Millions of parents will lie to their children about the existence of Santa Claus or Christmas Father with the onset of Christmas season. A new study has suggested that this lie may damage their bond.
The study, published in Lancet Psychiatry, showed that the children's trust in their parents may be undermined by the Santa lie.
"The morality of making children believe in such myths has to be questioned. All children will eventually find out they've been consistently lied to for years, and this might make them wonder what other lies they've been told," asked Christopher Boyle, Professor at the University of Exeter in Britain.
Parents may not be motivated by purely creating magic for their children, but by a desire to return to the joy of childhood themselves.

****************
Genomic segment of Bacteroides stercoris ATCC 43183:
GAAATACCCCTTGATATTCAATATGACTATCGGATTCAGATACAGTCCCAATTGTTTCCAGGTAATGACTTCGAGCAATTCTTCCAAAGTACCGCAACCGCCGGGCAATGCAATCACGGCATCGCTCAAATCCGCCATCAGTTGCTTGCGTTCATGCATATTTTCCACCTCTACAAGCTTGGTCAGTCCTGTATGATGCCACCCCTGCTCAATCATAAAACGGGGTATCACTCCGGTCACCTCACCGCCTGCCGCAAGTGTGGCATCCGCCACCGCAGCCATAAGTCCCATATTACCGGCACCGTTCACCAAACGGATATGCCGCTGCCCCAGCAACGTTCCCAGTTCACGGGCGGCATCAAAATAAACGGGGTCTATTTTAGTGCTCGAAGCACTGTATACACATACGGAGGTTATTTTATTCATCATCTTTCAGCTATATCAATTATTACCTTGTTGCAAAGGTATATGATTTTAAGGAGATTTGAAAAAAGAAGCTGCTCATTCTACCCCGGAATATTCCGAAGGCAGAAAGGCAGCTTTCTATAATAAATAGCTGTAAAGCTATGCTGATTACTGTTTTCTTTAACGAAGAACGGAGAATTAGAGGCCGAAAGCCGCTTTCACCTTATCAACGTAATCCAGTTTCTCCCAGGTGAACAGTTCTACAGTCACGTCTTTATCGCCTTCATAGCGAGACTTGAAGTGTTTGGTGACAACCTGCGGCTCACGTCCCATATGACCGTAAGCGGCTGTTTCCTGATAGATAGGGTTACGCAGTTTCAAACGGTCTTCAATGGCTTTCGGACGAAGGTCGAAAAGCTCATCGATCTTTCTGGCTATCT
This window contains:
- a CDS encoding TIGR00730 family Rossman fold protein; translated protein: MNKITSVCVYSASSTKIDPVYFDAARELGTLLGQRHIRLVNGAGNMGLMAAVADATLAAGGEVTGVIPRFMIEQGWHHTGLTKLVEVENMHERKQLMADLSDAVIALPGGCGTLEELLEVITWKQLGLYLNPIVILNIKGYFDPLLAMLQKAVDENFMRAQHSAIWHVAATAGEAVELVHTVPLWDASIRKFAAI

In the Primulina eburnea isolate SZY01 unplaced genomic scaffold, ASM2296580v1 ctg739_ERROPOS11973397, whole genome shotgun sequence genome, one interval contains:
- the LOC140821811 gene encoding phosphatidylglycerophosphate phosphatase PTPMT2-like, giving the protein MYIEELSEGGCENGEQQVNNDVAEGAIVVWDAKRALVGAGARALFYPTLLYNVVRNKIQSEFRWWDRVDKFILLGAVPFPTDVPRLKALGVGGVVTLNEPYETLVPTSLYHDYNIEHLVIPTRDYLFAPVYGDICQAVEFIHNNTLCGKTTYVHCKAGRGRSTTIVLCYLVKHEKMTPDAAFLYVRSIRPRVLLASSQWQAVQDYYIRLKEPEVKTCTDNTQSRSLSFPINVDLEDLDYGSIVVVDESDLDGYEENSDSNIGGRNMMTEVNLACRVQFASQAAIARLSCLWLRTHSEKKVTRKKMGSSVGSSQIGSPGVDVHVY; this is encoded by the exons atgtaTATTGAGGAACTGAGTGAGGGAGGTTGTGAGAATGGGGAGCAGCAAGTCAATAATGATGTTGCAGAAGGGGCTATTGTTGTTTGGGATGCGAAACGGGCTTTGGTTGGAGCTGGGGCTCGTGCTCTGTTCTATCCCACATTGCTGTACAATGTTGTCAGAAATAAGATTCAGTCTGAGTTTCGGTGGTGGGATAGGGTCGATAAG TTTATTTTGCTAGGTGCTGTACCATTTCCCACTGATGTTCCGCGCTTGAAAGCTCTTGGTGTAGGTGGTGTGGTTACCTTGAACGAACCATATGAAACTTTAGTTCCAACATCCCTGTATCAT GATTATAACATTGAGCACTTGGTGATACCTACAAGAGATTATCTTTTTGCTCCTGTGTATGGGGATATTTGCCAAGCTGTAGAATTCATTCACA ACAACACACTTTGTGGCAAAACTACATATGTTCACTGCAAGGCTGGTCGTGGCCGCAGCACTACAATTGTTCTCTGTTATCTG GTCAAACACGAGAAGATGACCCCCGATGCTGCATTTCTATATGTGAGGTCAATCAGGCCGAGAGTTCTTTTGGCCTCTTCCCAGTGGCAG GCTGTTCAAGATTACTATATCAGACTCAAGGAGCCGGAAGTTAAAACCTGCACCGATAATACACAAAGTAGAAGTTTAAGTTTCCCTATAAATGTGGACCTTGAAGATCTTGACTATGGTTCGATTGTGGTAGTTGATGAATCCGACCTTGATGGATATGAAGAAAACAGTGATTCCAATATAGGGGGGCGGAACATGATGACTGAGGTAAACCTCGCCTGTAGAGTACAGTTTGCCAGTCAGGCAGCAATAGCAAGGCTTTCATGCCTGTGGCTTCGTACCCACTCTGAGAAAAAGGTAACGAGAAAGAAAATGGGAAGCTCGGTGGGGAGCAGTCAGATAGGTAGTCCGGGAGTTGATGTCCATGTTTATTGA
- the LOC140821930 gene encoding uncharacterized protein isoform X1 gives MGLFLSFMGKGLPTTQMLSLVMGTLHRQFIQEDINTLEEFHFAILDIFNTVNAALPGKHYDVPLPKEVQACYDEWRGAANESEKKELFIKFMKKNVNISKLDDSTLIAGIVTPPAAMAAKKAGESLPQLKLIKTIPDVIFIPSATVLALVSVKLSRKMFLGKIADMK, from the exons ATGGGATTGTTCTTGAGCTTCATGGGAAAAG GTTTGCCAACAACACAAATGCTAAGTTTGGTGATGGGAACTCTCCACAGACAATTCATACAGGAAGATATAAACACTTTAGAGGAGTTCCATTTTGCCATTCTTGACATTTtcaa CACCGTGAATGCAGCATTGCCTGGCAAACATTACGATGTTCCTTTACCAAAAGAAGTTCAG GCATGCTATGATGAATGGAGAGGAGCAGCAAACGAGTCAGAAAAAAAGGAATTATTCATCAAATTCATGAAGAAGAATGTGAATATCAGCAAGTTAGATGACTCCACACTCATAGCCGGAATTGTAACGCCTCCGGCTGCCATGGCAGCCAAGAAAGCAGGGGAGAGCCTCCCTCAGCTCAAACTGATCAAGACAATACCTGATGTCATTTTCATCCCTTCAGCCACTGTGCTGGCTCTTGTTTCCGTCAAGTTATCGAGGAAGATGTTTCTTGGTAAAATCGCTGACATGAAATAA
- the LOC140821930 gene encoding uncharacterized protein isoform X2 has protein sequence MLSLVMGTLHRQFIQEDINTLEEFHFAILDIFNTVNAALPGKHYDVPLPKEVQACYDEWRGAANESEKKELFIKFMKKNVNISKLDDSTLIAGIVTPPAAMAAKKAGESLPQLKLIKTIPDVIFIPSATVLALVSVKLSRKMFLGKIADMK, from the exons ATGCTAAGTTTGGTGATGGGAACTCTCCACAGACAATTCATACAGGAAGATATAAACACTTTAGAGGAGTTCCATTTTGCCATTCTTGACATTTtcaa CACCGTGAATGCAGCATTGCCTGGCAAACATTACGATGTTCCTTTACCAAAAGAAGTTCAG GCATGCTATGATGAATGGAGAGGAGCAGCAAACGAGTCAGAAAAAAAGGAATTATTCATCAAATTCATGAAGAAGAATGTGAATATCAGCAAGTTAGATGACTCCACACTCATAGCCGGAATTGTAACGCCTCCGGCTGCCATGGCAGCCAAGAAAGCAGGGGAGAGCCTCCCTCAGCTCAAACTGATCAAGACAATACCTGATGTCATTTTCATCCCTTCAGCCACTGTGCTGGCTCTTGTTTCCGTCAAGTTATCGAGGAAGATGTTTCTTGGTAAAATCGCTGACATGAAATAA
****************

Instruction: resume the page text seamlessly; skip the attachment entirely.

For adults, it's a chance to go back to a time when they believed in magic.
"Many people may yearn for a time when imagination was accepted and encouraged, which may not be the case in adult life," Boyle said.
"The persistence of fandom in stories like Harry Potter, Star Wars and Doctor Who well into adulthood demonstrates this desire to briefly re-enter childhood," added Kathy McKay from the University of New England, Australia.
However, the study contended that lying to children may sometimes be right.
"An adult comforting a child and telling them that their recently deceased pet will go to a special place (animal heaven) is arguably nicer than telling graphic truths about its imminent re-entry into the carbon cycle," Boyle observed.